"The Rocky Horror Show” is “a celebration of all that’s weird and different,” says Rick Robinson, managing director of Oregon Cabaret Theatre.
"Audiences continue to connect with the campy cult classic because they can let their freak flags fly," he says.
OCT is re-mounting “The Rocky Horror Show” — the company’s unabashed hit of 2016 — for seven performances only. The production features 80 percent of the cast, costumes and props from last year.
This wildly funny musical will run at 11 p.m. Friday, Oct. 20, 8 p.m. Sunday and Monday, Oct. 22-23; 11 p.m. Friday, Oct. 27; and 8 p.m. Sunday, Monday and Tuesday, Oct. 29-31, at OCT, on the corner of First and Hargadine streets in Ashland.
The house will open at 7 p.m. for 8 p.m. shows and 10:30 p.m. for 11 p.m. shows. Appetizers, desserts and beverages will be available, but dinner will not be offered for this production. Reservations are required.
Tickets are $36 for the 11 p.m. shows. There are two ticket options for the 8 p.m. performances: $36 or $22 for high top and second balcony seating. Student rush tickets — subject to availability — may be purchased for $10, 30 minutes before curtain. Tickets and information are available at oregoncabaret.com or by calling 541-488-2902.
Valerie Rachelle also returns this year as the show’s director.
For those few souls who aren’t in the know, “The Rocky Horror Show” is both rock 'n' roll tribute to and comic send-up of the silly, yet taken ever-so seriously science fiction and horror B movies that haunted screens in the late 1940s through the early '70s. It’s the story of Brad and Janet, who are stranded at an eerie mansion where punk rock-costumed characters parade in and out and Dr. Frank-N-Furter, a mad transvestite scientist, is toasting his perfect man — a gorgeous, muscled hunk named Rocky.
"The Rocky Horror Show,” with music, lyrics and book by Richard O’Brien, has been an occult favorite since it premiered in London in 1973. The show closed in 1980 after 2,960 performances. Its 1974 debut at the Roxy Theatre in Los Angeles had a successful nine-month run and earned a Tony nomination and three Drama Desk nominations.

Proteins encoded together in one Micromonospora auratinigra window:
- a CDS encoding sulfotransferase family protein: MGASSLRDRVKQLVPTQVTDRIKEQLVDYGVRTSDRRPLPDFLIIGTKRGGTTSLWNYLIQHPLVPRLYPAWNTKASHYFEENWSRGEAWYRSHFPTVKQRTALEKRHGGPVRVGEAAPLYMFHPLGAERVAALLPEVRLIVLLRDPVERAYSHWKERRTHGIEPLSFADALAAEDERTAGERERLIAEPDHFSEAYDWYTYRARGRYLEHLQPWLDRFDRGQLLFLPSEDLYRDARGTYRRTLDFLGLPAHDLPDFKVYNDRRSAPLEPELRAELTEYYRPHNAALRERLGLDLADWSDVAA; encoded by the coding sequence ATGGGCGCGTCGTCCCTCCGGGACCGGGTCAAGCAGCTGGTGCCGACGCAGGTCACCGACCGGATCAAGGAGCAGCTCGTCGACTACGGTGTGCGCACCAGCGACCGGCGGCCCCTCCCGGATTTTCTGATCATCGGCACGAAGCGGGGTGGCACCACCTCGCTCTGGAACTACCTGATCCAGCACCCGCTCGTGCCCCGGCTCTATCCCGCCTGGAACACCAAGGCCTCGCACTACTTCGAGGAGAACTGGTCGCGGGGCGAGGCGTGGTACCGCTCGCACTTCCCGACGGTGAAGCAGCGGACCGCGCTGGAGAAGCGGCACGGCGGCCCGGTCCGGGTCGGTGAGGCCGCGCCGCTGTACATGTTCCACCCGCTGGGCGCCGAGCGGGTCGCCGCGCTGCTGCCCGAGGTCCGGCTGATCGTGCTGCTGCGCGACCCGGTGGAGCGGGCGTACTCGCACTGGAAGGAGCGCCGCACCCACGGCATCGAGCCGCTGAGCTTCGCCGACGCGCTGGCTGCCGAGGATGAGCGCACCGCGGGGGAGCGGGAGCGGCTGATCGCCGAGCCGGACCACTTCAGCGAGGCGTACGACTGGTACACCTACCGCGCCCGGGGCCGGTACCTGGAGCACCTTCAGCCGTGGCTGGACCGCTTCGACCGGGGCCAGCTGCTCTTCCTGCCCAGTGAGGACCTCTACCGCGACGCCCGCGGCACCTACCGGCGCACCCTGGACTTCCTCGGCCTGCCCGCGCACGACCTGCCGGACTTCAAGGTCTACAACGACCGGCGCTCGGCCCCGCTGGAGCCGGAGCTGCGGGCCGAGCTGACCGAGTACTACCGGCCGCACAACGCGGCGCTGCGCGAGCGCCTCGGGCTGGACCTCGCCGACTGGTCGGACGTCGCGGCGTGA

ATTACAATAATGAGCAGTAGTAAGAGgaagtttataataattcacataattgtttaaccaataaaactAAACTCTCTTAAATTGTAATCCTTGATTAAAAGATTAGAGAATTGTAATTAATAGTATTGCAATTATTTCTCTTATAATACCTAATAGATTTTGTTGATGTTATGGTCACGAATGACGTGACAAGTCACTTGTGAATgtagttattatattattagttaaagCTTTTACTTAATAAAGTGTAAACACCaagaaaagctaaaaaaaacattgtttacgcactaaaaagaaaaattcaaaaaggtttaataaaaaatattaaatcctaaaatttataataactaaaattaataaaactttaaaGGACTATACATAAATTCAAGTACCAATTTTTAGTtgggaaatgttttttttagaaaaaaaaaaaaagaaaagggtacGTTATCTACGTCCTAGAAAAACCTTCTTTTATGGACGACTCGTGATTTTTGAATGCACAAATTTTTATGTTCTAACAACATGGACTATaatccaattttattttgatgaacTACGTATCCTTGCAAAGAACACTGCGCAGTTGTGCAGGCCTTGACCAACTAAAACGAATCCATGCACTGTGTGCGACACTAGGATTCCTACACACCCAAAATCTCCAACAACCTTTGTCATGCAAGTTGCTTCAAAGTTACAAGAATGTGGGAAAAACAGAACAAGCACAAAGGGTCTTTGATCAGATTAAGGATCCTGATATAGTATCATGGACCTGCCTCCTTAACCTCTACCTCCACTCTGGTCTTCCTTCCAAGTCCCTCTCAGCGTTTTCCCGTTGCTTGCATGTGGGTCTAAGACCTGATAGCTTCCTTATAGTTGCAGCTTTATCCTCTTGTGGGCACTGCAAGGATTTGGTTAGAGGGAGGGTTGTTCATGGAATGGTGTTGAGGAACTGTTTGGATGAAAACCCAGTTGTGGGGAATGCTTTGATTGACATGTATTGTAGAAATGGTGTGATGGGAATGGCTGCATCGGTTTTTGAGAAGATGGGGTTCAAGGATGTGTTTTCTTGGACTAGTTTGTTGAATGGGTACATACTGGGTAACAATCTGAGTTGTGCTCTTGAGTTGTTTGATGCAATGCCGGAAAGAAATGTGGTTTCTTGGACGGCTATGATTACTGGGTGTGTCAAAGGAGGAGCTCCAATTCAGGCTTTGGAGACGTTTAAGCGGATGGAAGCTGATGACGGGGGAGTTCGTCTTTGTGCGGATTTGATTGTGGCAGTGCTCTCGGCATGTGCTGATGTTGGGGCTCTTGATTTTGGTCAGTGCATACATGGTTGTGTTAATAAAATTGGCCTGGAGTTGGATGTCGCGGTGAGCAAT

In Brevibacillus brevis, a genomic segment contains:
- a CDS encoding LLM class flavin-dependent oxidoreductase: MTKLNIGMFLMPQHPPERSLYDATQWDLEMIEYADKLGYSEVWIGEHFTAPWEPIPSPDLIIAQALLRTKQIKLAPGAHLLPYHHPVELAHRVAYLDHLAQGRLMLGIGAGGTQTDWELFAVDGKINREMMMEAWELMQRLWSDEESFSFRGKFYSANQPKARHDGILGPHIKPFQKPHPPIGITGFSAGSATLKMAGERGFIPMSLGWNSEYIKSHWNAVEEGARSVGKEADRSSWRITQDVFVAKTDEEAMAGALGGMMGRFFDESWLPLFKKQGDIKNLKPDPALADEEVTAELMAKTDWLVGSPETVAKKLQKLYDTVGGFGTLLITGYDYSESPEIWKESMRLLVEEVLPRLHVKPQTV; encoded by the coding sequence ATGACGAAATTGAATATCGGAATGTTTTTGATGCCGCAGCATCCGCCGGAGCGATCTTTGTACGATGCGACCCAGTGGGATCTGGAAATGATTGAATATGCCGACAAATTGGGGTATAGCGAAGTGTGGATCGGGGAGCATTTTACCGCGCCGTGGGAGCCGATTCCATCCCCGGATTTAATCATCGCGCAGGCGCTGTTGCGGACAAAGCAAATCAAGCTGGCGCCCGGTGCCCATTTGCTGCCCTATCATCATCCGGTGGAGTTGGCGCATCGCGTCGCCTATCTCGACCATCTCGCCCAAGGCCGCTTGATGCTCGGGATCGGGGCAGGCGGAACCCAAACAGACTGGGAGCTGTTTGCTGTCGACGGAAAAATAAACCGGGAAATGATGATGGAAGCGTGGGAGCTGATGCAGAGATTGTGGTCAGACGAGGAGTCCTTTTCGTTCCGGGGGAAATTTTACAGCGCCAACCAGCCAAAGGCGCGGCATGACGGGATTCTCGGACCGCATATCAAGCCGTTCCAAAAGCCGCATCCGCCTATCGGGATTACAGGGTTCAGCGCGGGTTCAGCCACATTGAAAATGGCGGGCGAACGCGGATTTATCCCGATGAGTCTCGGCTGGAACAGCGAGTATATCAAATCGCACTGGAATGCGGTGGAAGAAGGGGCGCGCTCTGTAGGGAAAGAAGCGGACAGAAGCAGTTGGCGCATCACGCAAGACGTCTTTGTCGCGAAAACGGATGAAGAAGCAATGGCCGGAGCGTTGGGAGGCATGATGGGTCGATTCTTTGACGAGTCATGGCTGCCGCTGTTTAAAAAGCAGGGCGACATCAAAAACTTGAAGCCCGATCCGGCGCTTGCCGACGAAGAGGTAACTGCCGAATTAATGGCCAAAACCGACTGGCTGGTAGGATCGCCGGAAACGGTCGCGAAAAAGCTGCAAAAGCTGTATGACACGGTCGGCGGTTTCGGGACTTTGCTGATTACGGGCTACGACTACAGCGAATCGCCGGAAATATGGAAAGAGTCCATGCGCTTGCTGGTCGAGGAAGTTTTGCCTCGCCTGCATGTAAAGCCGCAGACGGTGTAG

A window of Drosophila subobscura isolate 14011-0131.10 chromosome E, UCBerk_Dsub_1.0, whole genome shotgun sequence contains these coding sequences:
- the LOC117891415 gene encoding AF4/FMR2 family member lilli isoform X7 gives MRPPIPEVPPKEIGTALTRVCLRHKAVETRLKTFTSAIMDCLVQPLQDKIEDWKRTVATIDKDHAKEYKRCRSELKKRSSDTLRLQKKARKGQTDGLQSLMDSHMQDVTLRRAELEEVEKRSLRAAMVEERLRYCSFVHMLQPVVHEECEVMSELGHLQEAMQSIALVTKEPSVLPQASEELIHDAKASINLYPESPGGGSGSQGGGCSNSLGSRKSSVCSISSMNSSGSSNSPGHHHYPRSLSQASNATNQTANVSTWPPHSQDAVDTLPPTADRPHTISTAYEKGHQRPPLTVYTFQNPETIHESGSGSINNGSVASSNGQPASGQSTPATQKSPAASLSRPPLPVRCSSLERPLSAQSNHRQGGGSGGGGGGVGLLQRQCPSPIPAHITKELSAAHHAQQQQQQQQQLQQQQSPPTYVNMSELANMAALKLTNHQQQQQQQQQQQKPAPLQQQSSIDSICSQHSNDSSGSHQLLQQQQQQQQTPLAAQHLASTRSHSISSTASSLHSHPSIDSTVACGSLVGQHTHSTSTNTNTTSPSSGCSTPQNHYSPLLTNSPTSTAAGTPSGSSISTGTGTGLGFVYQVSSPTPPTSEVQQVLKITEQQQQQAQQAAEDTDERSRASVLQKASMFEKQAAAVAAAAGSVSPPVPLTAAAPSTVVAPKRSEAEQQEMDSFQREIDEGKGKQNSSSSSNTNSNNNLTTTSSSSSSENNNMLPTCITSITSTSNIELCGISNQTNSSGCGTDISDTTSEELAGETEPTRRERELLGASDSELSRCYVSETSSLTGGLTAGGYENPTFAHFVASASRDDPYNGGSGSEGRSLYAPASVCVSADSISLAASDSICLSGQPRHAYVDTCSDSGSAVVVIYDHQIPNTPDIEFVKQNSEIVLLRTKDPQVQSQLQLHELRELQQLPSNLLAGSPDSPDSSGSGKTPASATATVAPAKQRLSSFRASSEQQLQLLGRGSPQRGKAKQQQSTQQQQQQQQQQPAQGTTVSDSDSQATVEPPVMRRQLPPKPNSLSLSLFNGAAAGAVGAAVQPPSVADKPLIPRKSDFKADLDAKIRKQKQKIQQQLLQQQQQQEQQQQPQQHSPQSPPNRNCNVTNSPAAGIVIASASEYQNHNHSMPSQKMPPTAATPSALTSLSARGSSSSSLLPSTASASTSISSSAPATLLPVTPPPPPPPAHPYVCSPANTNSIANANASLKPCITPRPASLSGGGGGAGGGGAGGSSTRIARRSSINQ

This musical which has remained in almost continuous production was adapted into the 1975 film “The Rocky Horror Picture Show.” Although panned by critics, it soon became known as a "midnight movie” with fans showing up in costume. Dressed as characters in the show, audiences mimic the action on screen and on stage, lip-sync dialogue and sing-along. More than four decades later, audiences are still as much a part of the show as the actors on stage.
Robinson first witnessed the phenomenon of a live performance of “The Rocky Horror Show” in 2015.
"It was unlike anything I’d ever seen,” he says.
And, yet, he was still thunderstruck that last year’s OCT production was a massive hit.
The popularity of both the stage and film renditions caused a tidal wave of response, he says.
Re-mounting the show is an effort to reach out to theater-goers who missed out last year when every performance sold out before opening night.
"It was a raucous good time," Robinson says. "Folks came in costume ready to participate. All of which makes the show even better."
"It was magic last year, the way people responded,” Rachelle says. “We had terrific, full houses every night.”
And, with audiences dancing in the aisles, it was like a rock concert with both actors and audiences the rock stars.
Reprising their roles are Galloway Stevens as Dr. Frank-N-Furter, Tony Carter as Rocky, Valerie Rachelle as Eddie, Amanda Andersen as Janet, Kristen Calvin as Magenta, and George Herkert as the Narrator. Nathan Monks, who played Dr. Scott last year, is re-cast as Riff Raff. Joining the cast are Galen Schloming (Brad), Mia Gaskin (Columbia) and Alex Boyles (Dr. Scott).
"The Rocky Horror Show” owes its Ashland following to an atmosphere that welcomes audiences to have fun and be crazy together, Rachelle says.
There is a group mindset to just be silly.
"The appeal is we are free to be,” she says.